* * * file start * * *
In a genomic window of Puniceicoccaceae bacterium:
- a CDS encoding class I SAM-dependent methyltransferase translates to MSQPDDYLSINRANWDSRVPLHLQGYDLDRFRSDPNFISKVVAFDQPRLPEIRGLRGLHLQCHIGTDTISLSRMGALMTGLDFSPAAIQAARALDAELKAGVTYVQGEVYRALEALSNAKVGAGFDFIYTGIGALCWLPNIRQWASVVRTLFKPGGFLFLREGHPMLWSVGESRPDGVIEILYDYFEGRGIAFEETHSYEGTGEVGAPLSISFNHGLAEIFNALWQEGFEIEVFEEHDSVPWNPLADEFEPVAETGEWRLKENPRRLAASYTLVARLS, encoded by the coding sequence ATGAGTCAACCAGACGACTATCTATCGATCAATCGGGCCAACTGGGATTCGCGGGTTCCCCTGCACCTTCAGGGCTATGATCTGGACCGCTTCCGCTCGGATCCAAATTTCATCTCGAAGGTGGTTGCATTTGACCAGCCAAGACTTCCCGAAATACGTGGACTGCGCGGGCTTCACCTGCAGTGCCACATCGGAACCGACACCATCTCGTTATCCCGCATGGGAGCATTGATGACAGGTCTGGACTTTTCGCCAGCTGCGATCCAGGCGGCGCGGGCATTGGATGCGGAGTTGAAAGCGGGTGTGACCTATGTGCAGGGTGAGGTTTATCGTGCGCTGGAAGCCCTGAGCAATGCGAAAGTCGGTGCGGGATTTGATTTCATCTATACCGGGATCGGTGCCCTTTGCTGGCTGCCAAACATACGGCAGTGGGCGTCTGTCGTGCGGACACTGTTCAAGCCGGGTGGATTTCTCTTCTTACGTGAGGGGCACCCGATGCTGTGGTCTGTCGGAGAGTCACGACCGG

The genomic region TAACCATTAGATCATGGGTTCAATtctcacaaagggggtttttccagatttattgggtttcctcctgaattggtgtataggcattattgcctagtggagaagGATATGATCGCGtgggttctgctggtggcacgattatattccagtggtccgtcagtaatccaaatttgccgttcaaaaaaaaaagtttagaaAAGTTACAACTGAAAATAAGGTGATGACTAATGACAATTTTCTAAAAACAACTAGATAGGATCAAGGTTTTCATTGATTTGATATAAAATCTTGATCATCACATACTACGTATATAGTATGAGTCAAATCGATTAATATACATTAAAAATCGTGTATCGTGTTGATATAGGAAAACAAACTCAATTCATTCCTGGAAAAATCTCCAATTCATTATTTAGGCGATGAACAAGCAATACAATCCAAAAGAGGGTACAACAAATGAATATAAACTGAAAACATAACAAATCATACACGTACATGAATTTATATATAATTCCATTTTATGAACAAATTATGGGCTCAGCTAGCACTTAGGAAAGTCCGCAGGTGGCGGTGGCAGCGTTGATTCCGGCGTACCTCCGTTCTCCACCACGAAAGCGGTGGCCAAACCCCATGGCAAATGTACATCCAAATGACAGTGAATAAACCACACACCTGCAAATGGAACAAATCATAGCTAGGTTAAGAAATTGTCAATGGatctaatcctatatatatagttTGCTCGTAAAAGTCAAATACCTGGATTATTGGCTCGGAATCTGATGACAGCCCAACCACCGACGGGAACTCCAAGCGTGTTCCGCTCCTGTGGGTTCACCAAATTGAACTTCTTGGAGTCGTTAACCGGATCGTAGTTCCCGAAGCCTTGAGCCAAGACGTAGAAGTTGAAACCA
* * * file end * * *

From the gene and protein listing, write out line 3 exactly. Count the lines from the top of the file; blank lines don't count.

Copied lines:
The genomic region TAACCATTAGATCATGGGTTCAATtctcacaaagggggtttttccagatttattgggtttcctcctgaattggtgtataggcattattgcctagtggagaagGATATGATCGCGtgggttctgctggtggcacgattatattccagtggtccgtcagtaatccaaatttgccgttcaaaaaaaaaagtttagaaAAGTTACAACTGAAAATAAGGTGATGACTAATGACAATTTTCTAAAAACAACTAGATAGGATCAAGGTTTTCATTGATTTGATATAAAATCTTGATCATCACATACTACGTATATAGTATGAGTCAAATCGATTAATATACATTAAAAATCGTGTATCGTGTTGATATAGGAAAACAAACTCAATTCATTCCTGGAAAAATCTCCAATTCATTATTTAGGCGATGAACAAGCAATACAATCCAAAAGAGGGTACAACAAATGAATATAAACTGAAAACATAACAAATCATACACGTACATGAATTTATATATAATTCCATTTTATGAACAAATTATGGGCTCAGCTAGCACTTAGGAAAGTCCGCAGGTGGCGGTGGCAGCGTTGATTCCGGCGTACCTCCGTTCTCCACCACGAAAGCGGTGGCCAAACCCCATGGCAAATGTACATCCAAATGACAGTGAATAAACCACACACCTGCAAATGGAACAAATCATAGCTAGGTTAAGAAATTGTCAATGGatctaatcctatatatatagttTGCTCGTAAAAGTCAAATACCTGGATTATTGGCTCGGAATCTGATGACAGCCCAACCACCGACGGGAACTCCAAGCGTGTTCCGCTCCTGTGGGTTCACCAAATTGAACTTCTTGGAGTCGTTAACCGGATCGTAGTTCCCGAAGCCTTGAGCCAAGACGTAGAAGTTGAAACCA